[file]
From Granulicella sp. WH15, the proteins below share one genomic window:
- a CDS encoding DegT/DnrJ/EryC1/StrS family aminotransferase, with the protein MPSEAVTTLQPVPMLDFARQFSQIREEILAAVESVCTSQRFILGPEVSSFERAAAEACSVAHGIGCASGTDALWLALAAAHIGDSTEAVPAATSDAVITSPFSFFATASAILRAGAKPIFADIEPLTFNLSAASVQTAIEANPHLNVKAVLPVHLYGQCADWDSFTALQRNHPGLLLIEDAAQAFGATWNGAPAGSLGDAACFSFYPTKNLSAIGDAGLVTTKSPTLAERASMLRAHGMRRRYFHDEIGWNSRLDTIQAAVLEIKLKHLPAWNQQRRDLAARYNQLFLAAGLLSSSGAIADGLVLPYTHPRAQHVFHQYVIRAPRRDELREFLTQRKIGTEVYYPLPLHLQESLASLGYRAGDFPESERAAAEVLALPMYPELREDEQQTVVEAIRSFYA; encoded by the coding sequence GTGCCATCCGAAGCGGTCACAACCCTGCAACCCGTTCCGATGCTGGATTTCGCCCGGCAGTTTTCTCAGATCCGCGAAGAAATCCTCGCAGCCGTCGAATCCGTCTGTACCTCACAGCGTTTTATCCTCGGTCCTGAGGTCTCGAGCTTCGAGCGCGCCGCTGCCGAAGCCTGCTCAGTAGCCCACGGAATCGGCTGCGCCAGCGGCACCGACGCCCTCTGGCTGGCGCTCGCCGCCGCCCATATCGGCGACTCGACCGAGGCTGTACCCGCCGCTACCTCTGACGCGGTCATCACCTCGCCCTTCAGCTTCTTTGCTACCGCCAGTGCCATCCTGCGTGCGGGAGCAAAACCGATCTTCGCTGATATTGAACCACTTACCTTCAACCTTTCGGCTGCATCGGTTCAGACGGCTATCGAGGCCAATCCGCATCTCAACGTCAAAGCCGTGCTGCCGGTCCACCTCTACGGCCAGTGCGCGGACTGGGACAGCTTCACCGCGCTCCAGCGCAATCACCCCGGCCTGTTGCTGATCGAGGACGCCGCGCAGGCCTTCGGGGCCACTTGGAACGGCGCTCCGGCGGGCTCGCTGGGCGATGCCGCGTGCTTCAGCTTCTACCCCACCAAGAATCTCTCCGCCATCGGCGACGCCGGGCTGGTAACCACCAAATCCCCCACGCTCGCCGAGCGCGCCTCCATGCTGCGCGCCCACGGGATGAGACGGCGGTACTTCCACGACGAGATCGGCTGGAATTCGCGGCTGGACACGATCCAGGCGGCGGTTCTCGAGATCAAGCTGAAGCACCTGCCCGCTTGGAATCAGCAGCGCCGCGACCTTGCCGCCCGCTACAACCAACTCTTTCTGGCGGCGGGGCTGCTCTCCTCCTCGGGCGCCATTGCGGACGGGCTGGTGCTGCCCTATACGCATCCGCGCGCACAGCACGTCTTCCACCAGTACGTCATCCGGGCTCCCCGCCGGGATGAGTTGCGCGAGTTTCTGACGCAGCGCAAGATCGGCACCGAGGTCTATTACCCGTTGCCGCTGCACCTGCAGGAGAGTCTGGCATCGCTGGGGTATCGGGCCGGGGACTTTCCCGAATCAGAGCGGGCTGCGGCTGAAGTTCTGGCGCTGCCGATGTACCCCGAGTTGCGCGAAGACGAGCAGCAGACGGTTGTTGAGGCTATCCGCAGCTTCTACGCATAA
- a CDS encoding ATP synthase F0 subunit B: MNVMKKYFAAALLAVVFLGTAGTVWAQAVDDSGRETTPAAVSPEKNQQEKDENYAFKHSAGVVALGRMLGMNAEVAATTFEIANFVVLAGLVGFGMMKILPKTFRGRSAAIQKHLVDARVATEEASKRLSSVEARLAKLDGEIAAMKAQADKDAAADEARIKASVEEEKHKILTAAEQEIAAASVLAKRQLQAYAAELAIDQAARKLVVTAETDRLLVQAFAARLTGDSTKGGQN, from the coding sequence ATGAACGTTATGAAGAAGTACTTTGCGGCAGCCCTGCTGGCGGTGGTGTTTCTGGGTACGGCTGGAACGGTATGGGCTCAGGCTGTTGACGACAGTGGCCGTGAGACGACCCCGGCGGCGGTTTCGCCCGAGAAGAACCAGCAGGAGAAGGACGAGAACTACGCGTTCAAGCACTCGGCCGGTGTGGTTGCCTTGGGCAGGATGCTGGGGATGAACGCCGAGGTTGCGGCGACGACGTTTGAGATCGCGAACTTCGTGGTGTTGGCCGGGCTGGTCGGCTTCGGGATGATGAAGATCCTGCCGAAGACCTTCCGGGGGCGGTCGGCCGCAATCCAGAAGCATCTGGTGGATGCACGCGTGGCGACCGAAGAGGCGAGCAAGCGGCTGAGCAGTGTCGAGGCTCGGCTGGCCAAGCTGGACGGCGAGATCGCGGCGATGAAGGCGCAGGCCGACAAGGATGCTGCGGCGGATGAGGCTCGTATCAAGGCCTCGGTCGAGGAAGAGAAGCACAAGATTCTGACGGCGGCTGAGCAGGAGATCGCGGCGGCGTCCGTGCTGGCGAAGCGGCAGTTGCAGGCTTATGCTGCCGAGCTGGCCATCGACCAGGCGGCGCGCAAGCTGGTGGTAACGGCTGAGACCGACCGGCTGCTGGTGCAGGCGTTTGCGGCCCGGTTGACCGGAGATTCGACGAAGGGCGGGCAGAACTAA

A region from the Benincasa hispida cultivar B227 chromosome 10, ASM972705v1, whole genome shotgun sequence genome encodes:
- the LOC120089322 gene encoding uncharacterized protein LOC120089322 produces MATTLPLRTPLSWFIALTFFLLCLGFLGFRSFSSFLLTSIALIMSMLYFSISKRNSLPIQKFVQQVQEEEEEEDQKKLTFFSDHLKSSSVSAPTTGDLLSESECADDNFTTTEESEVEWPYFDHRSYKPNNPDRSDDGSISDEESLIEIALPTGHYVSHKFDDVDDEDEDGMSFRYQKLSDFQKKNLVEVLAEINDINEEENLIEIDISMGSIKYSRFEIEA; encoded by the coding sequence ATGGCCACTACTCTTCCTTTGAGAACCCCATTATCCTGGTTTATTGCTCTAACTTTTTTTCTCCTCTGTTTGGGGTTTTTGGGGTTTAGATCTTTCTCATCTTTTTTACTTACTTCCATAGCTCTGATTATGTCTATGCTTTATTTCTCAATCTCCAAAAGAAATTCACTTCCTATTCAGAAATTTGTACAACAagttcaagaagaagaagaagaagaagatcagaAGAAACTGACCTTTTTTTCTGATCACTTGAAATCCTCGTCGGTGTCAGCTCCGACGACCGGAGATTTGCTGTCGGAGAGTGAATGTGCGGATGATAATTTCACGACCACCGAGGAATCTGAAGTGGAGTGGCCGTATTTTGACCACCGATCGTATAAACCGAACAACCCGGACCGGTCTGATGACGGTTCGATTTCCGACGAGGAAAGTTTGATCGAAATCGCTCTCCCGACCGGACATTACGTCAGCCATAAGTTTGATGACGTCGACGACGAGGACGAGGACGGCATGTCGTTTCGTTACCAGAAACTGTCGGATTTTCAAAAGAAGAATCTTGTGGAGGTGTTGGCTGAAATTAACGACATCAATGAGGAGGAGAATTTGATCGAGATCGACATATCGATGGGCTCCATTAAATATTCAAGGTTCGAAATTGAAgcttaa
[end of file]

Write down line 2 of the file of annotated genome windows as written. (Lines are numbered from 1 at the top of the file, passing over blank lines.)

- a CDS encoding DegT/DnrJ/EryC1/StrS family aminotransferase, with the protein MPSEAVTTLQPVPMLDFARQFSQIREEILAAVESVCTSQRFILGPEVSSFERAAAEACSVAHGIGCASGTDALWLALAAAHIGDSTEAVPAATSDAVITSPFSFFATASAILRAGAKPIFADIEPLTFNLSAASVQTAIEANPHLNVKAVLPVHLYGQCADWDSFTALQRNHPGLLLIEDAAQAFGATWNGAPAGSLGDAACFSFYPTKNLSAIGDAGLVTTKSPTLAERASMLRAHGMRRRYFHDEIGWNSRLDTIQAAVLEIKLKHLPAWNQQRRDLAARYNQLFLAAGLLSSSGAIADGLVLPYTHPRAQHVFHQYVIRAPRRDELREFLTQRKIGTEVYYPLPLHLQESLASLGYRAGDFPESERAAAEVLALPMYPELREDEQQTVVEAIRSFYA; encoded by the coding sequence GTGCCATCCGAAGCGGTCACAACCCTGCAACCCGTTCCGATGCTGGATTTCGCCCGGCAGTTTTCTCAGATCCGCGAAGAAATCCTCGCAGCCGTCGAATCCGTCTGTACCTCACAGCGTTTTATCCTCGGTCCTGAGGTCTCGAGCTTCGAGCGCGCCGCTGCCGAAGCCTGCTCAGTAGCCCACGGAATCGGCTGCGCCAGCGGCACCGACGCCCTCTGGCTGGCGCTCGCCGCCGCCCATATCGGCGACTCGACCGAGGCTGTACCCGCCGCTACCTCTGACGCGGTCATCACCTCGCCCTTCAGCTTCTTTGCTACCGCCAGTGCCATCCTGCGTGCGGGAGCAAAACCGATCTTCGCTGATATTGAACCACTTACCTTCAACCTTTCGGCTGCATCGGTTCAGACGGCTATCGAGGCCAATCCGCATCTCAACGTCAAAGCCGTGCTGCCGGTCCACCTCTACGGCCAGTGCGCGGACTGGGACAGCTTCACCGCGCTCCAGCGCAATCACCCCGGCCTGTTGCTGATCGAGGACGCCGCGCAGGCCTTCGGGGCCACTTGGAACGGCGCTCCGGCGGGCTCGCTGGGCGATGCCGCGTGCTTCAGCTTCTACCCCACCAAGAATCTCTCCGCCATCGGCGACGCCGGGCTGGTAACCACCAAATCCCCCACGCTCGCCGAGCGCGCCTCCATGCTGCGCGCCCACGGGATGAGACGGCGGTACTTCCACGACGAGATCGGCTGGAATTCGCGGCTGGACACGATCCAGGCGGCGGTTCTCGAGATCAAGCTGAAGCACCTGCCCGCTTGGAATCAGCAGCGCCGCGACCTTGCCGCCCGCTACAACCAACTCTTTCTGGCGGCGGGGCTGCTCTCCTCCTCGGGCGCCATTGCGGACGGGCTGGTGCTGCCCTATACGCATCCGCGCGCACAGCACGTCTTCCACCAGTACGTCATCCGGGCTCCCCGCCGGGATGAGTTGCGCGAGTTTCTGACGCAGCGCAAGATCGGCACCGAGGTCTATTACCCGTTGCCGCTGCACCTGCAGGAGAGTCTGGCATCGCTGGGGTATCGGGCCGGGGACTTTCCCGAATCAGAGCGGGCTGCGGCTGAAGTTCTGGCGCTGCCGATGTACCCCGAGTTGCGCGAAGACGAGCAGCAGACGGTTGTTGAGGCTATCCGCAGCTTCTACGCATAA